- Associated Press - Thursday, June 23, 2016

PHOENIX (AP) - The top Democrat in the Arizona House of Representatives on Thursday called on a fellow Democrat to step down after her indictment on food stamp fraud charges.

Minority Leader Rep. Eric Meyer said that he had spoken with Rep. Cecilia Velasquez and urged her to resign.

“This is just an accusation of wrongdoing and we need to let the process work itself out through the court,” Meyer said. “But this is a distraction for her and she needs to get it resolved, and I think that’s the best thing for her to do.”

The Arizona Department of Economic Security announced Wednesday that Velasquez had been indicted by a state grand jury on felony fraud and two other charges. Officials say she falsely claimed two dependents, listed the wrong address and let others use her benefit card.

Velasquez hasn’t returned repeated calls and text messages seeking comment, but said on her Twitter account that she had done nothing wrong.

“This is a political witch hunt,” she tweeted. “I’m confident that justice WILL prevail once all the facts are known!”

The DES inspector general launched an investigation in December 2014 after receiving a tip to a fraud hotline. The indictment alleges that Velasquez fraudulently obtained $1,726 in food stamp benefits between Nov. 1, 2013 and Jan. 31, 2015.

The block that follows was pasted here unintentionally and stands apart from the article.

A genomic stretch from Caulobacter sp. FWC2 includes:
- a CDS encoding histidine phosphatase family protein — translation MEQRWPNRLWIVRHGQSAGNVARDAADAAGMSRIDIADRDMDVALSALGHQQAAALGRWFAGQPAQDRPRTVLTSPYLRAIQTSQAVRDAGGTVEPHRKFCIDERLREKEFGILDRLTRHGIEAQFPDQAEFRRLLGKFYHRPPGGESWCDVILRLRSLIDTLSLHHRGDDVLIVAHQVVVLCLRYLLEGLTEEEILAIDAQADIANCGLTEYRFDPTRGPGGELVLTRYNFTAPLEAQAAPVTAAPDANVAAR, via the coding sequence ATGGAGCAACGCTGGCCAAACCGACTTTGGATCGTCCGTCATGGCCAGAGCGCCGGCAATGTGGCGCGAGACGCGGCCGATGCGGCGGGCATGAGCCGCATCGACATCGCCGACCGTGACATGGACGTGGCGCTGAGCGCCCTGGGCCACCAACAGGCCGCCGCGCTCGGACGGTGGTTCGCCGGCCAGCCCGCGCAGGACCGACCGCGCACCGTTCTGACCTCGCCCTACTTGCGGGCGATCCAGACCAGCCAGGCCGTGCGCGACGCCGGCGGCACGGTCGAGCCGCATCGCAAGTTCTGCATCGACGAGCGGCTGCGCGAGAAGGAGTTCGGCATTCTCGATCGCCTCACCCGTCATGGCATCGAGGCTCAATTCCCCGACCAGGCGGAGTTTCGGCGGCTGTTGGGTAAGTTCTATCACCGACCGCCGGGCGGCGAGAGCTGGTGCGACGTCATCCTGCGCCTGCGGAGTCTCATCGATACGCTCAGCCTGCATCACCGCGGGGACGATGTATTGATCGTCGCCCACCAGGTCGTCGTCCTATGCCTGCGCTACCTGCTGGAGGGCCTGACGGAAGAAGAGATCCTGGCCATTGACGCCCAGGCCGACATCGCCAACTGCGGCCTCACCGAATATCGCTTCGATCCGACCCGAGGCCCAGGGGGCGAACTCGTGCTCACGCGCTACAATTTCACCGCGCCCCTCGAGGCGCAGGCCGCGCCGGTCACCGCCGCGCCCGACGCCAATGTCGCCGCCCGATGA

Velasquez is a serving her first term in the Arizona House of Representatives and took office in January 2015. Her biography says she is a mother of five and runs a group that helps the families of people in prison. She’s also worked as a paralegal and for the state for 12 years in social services. The Department of Economic Security oversees many state social services programs and was working Thursday to try to determine if she was a former employee.

If convicted of a felony, Velasquez would automatically be ineligible to hold office because she would lose her voting rights. She is running for re-election.

Meyer said that when he spoke to Velasquez Wednesday night she was still working to find a lawyer and said she could not discuss the charges.

“She has to be convicted, not just charged,” to lose her right to office, Meyer said. “I don’t how this will play out in the courts - I’m not a lawyer - but sometimes the charges are reduced to misdemeanors and if that’s the case she can continue to run and to serve. “

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